Cory Simon-Nobes, APRN, CNM, is a certified nurse midwife at the University of Vermont Medical Center.

Cory Simon-Nobes, APRN, CNM, is a certified nurse midwife at the University of Vermont Medical Center. Request an appointment online with a nurse midwife at the UVM Medical Center, or call 802-847-1400.

I’m confused, I thought midwives delivered babies at home. Do they deliver babies at the UVM Medical Center?

Many people think “home birth” when they hear the word “midwife,” and are surprised to learn that midwives deliver babies in the hospital. In fact, certified nurse-midwives (CNMs) have practiced at the UVM Medical Center for over forty years, and have delivered thousands of babies in the UVM Medical Center’s Claire M. Lintilhac Birthing Center! The UVM Medical Center nurse-midwife team is available round the clock and provides prenatal, postpartum and well-woman care in the office, and labor, birth and initial postpartum care in the hospital. With offices in University Obstetrics and Midwifery on the UVM Medical Center’s Main Campus in Burlington and at Champlain Ob/Gyn, in Essex Junction starting in July, 2014, the UVM Medical Center midwives offer the only 24/7 nurse-midwifery service in Burlington.

Most midwife-attended births in the United States take place with certified nurse-midwives in hospitals, just like at the UVM Medical Center. CNMs are healthcare professionals who specialize in assisting normal, uncomplicated births. They are Advanced Practice Registered Nurses with graduate education in midwifery. They have graduated from an accredited nurse-midwifery education program, which includes a university degree as well as hands-on clinical training by practicing CNMs. They also have passed the national certification exam of the American Midwifery Certification Board (AMCB). In Vermont most home birth midwives are either certified professional midwives or naturopathic doctors, who go through different education and certification processes.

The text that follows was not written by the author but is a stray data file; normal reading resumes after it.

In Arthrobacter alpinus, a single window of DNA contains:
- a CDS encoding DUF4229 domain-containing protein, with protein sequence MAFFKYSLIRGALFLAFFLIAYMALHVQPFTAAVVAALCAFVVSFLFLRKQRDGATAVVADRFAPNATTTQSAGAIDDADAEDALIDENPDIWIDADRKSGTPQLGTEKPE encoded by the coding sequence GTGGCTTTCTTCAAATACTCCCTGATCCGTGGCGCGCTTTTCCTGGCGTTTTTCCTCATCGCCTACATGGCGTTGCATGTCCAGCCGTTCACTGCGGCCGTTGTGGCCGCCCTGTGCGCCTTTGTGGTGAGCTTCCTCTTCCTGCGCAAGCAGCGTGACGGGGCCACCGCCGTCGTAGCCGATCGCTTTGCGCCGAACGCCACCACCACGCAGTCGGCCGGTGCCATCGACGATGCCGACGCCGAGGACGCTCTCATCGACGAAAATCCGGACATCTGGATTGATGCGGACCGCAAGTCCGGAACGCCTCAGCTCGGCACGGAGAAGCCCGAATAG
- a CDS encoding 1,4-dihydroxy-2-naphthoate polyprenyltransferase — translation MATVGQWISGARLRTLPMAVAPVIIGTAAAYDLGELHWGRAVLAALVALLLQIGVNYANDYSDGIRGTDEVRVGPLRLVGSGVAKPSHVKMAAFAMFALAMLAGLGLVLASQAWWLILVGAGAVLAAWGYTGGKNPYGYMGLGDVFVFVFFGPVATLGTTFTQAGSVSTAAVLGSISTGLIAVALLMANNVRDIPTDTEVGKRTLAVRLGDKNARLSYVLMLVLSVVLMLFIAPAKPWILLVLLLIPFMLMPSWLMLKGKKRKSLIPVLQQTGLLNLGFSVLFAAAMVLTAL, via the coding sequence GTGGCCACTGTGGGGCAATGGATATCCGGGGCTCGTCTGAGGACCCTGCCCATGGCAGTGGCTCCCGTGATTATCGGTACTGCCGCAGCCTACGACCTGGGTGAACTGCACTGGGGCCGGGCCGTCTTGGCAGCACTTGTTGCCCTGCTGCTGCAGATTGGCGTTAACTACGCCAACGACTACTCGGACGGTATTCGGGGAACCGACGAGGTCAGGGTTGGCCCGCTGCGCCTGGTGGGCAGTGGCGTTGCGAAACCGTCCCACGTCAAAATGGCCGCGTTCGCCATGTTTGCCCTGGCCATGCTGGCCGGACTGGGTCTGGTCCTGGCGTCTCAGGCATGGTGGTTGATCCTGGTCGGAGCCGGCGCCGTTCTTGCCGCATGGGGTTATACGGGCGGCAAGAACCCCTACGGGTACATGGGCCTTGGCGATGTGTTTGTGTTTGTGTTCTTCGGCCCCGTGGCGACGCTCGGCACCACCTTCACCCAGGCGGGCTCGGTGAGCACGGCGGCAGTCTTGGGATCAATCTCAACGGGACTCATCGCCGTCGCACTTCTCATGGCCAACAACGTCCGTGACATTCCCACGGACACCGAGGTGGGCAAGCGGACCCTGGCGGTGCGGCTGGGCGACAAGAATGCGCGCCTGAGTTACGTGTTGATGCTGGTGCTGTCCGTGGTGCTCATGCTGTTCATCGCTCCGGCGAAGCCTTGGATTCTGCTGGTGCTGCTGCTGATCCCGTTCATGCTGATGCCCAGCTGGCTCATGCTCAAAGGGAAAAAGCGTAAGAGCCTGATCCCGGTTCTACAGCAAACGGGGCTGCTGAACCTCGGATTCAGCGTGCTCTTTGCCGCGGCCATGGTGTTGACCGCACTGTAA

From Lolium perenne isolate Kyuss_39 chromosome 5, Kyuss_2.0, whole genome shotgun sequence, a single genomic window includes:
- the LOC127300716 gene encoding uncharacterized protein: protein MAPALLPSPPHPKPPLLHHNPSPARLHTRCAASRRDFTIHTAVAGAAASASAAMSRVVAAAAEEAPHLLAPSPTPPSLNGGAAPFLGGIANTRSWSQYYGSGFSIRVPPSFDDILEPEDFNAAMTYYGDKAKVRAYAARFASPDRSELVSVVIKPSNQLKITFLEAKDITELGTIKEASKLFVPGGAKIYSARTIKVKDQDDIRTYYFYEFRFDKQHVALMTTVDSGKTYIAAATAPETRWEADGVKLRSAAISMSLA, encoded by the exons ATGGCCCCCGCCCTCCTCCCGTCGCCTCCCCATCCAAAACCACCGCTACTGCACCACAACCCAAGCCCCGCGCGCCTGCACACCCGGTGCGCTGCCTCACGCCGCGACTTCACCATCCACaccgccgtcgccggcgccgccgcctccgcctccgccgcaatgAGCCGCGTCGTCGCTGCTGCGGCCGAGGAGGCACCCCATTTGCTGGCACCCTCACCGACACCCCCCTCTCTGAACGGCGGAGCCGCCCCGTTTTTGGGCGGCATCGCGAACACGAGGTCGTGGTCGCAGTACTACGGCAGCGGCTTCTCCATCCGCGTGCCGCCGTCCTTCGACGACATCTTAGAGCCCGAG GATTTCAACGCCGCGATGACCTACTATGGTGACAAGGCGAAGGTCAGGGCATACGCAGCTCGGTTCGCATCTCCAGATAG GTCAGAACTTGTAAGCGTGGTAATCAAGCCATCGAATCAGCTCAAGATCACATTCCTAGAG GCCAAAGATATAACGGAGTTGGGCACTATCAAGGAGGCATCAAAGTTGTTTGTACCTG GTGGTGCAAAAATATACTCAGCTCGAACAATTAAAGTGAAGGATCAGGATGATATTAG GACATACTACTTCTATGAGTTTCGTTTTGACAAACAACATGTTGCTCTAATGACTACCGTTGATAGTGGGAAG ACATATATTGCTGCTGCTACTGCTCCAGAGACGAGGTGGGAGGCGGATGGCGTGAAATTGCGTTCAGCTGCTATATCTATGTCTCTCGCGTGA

Why would a woman choose a midwife?

Many women choose to give birth with the help of midwives because of a desire for individualized care and a unique birthing experience. The word “Midwife” literally means “With Woman.” The midwifery model of care is evidence-based, promotes listening to women and respecting their desires, and minimizes the use of medical interventions unless necessary or requested by a woman. Midwives believe a woman and her family deserve the knowledge they need to make good health choices for themselves. A midwife does not simply tell a woman what to do, since what is right for one person may not be right for the next. Instead, a midwife offers information and helps each woman decide what is what best for her and her baby, building a healthcare relationship grounded in trust and respect.

Midwifery care also produces improved health outcomes. National research indicates that women who choose a certified nurse-midwife have lower rates of induction of labor, cesarean birth, and perineal trauma, and higher rates of breastfeeding. CNMs can prescribe medications and order diagnostic procedures when appropriate and medically indicated.